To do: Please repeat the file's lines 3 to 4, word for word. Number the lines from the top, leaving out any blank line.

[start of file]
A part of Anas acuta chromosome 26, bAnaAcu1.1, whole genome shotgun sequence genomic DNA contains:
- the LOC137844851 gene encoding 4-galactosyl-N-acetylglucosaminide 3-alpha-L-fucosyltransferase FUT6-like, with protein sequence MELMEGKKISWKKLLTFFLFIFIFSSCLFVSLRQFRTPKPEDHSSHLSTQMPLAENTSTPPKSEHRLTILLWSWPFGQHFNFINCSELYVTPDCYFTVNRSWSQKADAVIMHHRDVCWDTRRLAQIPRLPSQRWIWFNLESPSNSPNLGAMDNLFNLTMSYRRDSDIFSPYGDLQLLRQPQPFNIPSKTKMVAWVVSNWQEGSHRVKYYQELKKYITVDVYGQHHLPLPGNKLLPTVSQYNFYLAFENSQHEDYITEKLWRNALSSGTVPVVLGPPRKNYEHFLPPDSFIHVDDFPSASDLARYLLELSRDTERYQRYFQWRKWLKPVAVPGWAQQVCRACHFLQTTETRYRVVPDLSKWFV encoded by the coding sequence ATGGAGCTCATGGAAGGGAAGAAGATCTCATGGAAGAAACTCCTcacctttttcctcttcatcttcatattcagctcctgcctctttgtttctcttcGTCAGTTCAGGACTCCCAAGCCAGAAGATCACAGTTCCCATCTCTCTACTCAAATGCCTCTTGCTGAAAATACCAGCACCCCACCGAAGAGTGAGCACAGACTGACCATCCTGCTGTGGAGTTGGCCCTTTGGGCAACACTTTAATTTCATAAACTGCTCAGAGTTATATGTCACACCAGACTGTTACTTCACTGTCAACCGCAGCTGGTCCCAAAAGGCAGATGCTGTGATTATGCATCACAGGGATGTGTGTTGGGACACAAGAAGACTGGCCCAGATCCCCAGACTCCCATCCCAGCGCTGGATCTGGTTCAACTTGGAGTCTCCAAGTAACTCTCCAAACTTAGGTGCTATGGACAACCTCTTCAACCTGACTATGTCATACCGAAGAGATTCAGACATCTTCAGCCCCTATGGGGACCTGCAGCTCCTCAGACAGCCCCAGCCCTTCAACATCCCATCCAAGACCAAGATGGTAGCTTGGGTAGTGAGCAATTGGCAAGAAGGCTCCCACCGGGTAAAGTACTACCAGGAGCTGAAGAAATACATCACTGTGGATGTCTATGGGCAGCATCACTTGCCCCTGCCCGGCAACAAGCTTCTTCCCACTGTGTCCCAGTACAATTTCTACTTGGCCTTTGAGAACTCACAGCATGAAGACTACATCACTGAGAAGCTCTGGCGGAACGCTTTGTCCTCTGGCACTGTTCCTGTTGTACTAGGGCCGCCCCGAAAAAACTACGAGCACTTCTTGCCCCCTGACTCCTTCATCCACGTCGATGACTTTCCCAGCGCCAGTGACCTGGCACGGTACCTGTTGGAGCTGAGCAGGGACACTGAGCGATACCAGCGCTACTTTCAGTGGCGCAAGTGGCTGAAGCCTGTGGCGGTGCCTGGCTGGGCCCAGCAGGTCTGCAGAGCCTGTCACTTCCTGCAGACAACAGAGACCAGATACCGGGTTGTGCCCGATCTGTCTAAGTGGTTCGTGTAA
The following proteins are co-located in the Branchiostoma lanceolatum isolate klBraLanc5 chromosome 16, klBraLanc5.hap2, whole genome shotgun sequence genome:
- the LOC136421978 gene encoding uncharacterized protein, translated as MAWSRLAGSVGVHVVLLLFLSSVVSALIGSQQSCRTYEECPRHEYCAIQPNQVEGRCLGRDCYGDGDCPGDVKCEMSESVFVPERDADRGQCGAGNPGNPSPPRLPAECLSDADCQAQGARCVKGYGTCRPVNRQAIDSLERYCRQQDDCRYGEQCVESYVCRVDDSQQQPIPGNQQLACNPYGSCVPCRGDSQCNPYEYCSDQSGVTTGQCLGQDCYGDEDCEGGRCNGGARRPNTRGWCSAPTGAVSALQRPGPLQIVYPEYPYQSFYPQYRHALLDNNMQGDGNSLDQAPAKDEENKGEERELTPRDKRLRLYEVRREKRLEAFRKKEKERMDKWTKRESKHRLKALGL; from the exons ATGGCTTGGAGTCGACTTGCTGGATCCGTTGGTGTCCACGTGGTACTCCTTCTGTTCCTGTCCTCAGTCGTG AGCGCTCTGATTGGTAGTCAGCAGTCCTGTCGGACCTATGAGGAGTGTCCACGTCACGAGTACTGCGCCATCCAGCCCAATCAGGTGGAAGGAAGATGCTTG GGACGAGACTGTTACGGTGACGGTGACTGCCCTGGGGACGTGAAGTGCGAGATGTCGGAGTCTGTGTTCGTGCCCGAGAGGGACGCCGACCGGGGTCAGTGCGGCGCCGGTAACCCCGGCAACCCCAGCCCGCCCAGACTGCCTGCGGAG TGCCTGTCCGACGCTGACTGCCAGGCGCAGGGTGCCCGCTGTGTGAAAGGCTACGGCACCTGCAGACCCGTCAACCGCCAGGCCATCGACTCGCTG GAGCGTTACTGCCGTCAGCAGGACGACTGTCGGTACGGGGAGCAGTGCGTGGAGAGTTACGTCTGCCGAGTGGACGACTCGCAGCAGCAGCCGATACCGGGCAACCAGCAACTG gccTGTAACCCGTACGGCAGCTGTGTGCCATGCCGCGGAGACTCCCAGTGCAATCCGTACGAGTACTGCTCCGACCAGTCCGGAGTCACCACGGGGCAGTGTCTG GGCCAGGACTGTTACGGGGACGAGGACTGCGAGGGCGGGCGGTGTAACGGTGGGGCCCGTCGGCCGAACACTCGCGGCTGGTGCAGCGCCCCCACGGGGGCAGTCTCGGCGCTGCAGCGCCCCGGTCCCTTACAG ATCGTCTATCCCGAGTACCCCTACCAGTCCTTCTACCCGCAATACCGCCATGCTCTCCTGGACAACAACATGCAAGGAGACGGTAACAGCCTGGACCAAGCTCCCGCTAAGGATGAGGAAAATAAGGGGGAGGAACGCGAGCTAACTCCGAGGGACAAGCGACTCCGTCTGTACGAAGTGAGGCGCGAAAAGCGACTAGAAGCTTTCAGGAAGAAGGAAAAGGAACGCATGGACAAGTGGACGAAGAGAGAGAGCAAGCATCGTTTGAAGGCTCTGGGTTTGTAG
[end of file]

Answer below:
The following proteins are co-located in the Branchiostoma lanceolatum isolate klBraLanc5 chromosome 16, klBraLanc5.hap2, whole genome shotgun sequence genome:
- the LOC136421978 gene encoding uncharacterized protein, translated as MAWSRLAGSVGVHVVLLLFLSSVVSALIGSQQSCRTYEECPRHEYCAIQPNQVEGRCLGRDCYGDGDCPGDVKCEMSESVFVPERDADRGQCGAGNPGNPSPPRLPAECLSDADCQAQGARCVKGYGTCRPVNRQAIDSLERYCRQQDDCRYGEQCVESYVCRVDDSQQQPIPGNQQLACNPYGSCVPCRGDSQCNPYEYCSDQSGVTTGQCLGQDCYGDEDCEGGRCNGGARRPNTRGWCSAPTGAVSALQRPGPLQIVYPEYPYQSFYPQYRHALLDNNMQGDGNSLDQAPAKDEENKGEERELTPRDKRLRLYEVRREKRLEAFRKKEKERMDKWTKRESKHRLKALGL; from the exons ATGGCTTGGAGTCGACTTGCTGGATCCGTTGGTGTCCACGTGGTACTCCTTCTGTTCCTGTCCTCAGTCGTG AGCGCTCTGATTGGTAGTCAGCAGTCCTGTCGGACCTATGAGGAGTGTCCACGTCACGAGTACTGCGCCATCCAGCCCAATCAGGTGGAAGGAAGATGCTTG GGACGAGACTGTTACGGTGACGGTGACTGCCCTGGGGACGTGAAGTGCGAGATGTCGGAGTCTGTGTTCGTGCCCGAGAGGGACGCCGACCGGGGTCAGTGCGGCGCCGGTAACCCCGGCAACCCCAGCCCGCCCAGACTGCCTGCGGAG TGCCTGTCCGACGCTGACTGCCAGGCGCAGGGTGCCCGCTGTGTGAAAGGCTACGGCACCTGCAGACCCGTCAACCGCCAGGCCATCGACTCGCTG GAGCGTTACTGCCGTCAGCAGGACGACTGTCGGTACGGGGAGCAGTGCGTGGAGAGTTACGTCTGCCGAGTGGACGACTCGCAGCAGCAGCCGATACCGGGCAACCAGCAACTG gccTGTAACCCGTACGGCAGCTGTGTGCCATGCCGCGGAGACTCCCAGTGCAATCCGTACGAGTACTGCTCCGACCAGTCCGGAGTCACCACGGGGCAGTGTCTG GGCCAGGACTGTTACGGGGACGAGGACTGCGAGGGCGGGCGGTGTAACGGTGGGGCCCGTCGGCCGAACACTCGCGGCTGGTGCAGCGCCCCCACGGGGGCAGTCTCGGCGCTGCAGCGCCCCGGTCCCTTACAG ATCGTCTATCCCGAGTACCCCTACCAGTCCTTCTACCCGCAATACCGCCATGCTCTCCTGGACAACAACATGCAAGGAGACGGTAACAGCCTGGACCAAGCTCCCGCTAAGGATGAGGAAAATAAGGGGGAGGAACGCGAGCTAACTCCGAGGGACAAGCGACTCCGTCTGTACGAAGTGAGGCGCGAAAAGCGACTAGAAGCTTTCAGGAAGAAGGAAAAGGAACGCATGGACAAGTGGACGAAGAGAGAGAGCAAGCATCGTTTGAAGGCTCTGGGTTTGTAG